Onsen is the Japanese word for hot spring. Japan ranks among the countries with the most hot springs in the world, and you can find them almost everywhere you go in Japan. Quite often they are developed centers of relaxation with beautiful mountain or ocean views and edged with traditional Japanese Gardens.
Depending on the location of the springs, they will flow with different colored water: clear, brown, yellow, green, milky white, and even red. The different mineral deposits found in that particular region of Japan cause the unique colors and smells. Each region is well known for the properties of their onsen water, and the health benefits that they purport to have.
At drug stores and even dollar store across Japan you can find packages of bath powder that claim to be condensed minerals from that specific area, unfortunately they usually contain copious amounts of dye and scent. Look at this packet of powder from my personal collection. It is powder from the Hida area. The white symbol at the top is the symbol for onsen, and the big white character in the middle means yu, or water. Both of these are popular indicators of an onsen.
Any hot spring that you go to anywhere in the world will have it’s own mythology and fact about the magical and medicinal properties of its waters. This is certainly true in Japan. At onsens frequented by tourists you can often get a pamphlet on the medicinal value of the water.
Developed onsens will get very creative with the types of services and indulgences. All of them will have a change room a shower and one pool. Many have far more. For example: various pools at different temperatures and depths, individual soaker tubs, electric tubs (tubs with a weak, but shocking electric current that runs through the water and the only one you wouldn’t catch me in), outdoor tubs, waterfalls, jets, infused baths (eg: lavender, cedar, green tea, floating tangerines), steam rooms, steam rooms with mineral salt scrubs, cedar steam boxes (you body gets steamed but your head does not; they look like medieval instruments of torture but are actually quite nice), saunas, warm rooms, mud baths, cold plunges… and this list is by no means exhaustive.
All these are included in the entrance fee if they are available. However, for a bit extra you can often pay for a massage.
You will often see children at the onsen. Babies are allowed to come into the bathing area but must sit on the side so they don’t overheat or contaminate the water with feces. Children and babies are are nearly always taken into the women’s side but can go into the men’s as well. The cut off age for mixing genders is usually about eight or nine years old.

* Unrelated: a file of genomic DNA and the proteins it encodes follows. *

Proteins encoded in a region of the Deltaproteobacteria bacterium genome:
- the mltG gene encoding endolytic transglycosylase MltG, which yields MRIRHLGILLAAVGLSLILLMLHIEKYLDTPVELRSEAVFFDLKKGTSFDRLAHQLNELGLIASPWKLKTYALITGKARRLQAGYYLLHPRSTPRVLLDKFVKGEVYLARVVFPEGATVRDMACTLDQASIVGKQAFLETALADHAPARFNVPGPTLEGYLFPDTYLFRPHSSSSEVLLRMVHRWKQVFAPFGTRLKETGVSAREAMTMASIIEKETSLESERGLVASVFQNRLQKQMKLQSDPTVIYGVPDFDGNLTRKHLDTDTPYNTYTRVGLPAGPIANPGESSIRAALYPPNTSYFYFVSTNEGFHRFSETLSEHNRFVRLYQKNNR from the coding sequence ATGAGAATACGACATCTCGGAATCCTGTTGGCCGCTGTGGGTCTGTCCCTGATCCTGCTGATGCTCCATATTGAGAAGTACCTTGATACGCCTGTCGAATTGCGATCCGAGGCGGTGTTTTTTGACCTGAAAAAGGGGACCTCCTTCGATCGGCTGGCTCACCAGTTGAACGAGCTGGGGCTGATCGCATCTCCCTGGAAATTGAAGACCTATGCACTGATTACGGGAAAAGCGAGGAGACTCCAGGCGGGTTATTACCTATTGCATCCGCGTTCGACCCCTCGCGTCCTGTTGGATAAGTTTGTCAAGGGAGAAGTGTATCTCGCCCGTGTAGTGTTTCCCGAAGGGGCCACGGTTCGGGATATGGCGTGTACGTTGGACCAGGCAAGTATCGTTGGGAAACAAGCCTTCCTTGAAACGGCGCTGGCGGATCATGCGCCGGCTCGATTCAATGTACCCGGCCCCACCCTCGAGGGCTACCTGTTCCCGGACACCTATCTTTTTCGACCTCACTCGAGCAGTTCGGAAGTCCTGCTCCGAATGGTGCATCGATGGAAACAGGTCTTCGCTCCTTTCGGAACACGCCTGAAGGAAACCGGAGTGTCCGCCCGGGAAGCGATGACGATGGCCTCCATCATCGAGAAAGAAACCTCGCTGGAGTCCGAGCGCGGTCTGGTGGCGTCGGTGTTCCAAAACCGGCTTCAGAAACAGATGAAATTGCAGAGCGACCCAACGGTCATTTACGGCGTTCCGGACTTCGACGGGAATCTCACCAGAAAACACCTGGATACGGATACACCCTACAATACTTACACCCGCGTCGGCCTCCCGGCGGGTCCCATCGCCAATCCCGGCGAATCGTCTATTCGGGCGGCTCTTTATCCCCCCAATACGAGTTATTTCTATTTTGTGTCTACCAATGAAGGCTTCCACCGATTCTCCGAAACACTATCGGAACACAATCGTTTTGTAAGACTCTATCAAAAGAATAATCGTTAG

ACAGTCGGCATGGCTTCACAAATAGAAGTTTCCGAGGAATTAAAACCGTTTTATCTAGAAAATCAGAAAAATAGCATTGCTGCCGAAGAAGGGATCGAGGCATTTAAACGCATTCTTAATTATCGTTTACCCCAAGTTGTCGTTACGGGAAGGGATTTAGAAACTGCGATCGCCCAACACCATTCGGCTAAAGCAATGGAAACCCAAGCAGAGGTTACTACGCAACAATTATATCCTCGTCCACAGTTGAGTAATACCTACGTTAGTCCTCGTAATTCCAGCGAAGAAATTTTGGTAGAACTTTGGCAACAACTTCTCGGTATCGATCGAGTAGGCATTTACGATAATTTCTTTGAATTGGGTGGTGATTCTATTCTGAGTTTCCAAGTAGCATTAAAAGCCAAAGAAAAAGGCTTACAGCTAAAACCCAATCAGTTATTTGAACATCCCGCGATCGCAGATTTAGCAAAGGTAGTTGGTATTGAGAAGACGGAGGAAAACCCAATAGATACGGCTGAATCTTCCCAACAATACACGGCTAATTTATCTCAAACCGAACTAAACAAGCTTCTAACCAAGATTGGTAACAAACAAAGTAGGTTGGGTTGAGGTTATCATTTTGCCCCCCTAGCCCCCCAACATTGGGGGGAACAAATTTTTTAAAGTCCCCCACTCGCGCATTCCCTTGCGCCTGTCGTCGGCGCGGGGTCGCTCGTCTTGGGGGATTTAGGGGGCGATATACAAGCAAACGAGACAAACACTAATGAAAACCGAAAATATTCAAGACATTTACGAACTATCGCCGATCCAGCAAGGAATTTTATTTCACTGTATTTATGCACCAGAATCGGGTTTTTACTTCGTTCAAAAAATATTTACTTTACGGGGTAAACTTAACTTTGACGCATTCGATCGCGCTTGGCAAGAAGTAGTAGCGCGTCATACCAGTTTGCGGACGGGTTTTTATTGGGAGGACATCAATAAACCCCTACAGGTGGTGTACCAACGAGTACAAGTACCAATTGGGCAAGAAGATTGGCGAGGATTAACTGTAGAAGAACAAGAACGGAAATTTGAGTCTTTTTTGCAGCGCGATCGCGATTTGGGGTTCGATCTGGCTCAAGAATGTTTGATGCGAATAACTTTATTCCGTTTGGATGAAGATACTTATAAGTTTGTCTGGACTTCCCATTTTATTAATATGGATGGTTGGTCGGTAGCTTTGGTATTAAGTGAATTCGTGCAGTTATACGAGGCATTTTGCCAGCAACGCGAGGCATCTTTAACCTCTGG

The gender segregation of bathing was only considered when Japan was open to the west and, it is said, the split was enforced to improve the world’s opinion of the country. For most wild onsens bathing is not separated and in some developed ones also, but both types can be hard to find. Families and couples can occasionally procure private bathing facilities, and some onsen hotels will have private onsens attached to individual rooms.
Going to the onsen is a highly social activity and it is often accompanied by outdoor activities, and meals. A roughly translated proverb says: “Bathing friends are best friends,” and this became true for me. I often went with my friends, and because the town I lived in is a town of only 60,000 people, I would often run into my students, co-workers, and neighbors at the onsen. Imagine that parent teacher interview: “Yes Mrs. Nakamoto your son Tatsuki is doing very well in class. Aren’t you Taksuki? …could you please pass the soap?”
The onsen is scared to the Japanese people, and as with most customs in Japan, there are traditions and rules that must be observed. Generally, if you remember and follow these three rules you will be safe.
- Wash before you get in the water
- No soap or wash cloth may touch the bath water
- No boisterous activity or loud voices
Here is a website written by a Japanese native, who wants to help foreigners (gaijin) enjoy the onsen, properly.
I lived a short10 minute walk from a very nice onsen in Takayama that was attached to a hotel. The fee for non-guests to enter was 1000yen, or about $10 and included a “decency towel.” The $6-12 dollar range is average, but I found many throughout the country that were free. I did pay $28 once in Tokyo to enter an Onsen Theme Park and another time I paid $32 for a soak and lunch at the attached gourmet French restaurant.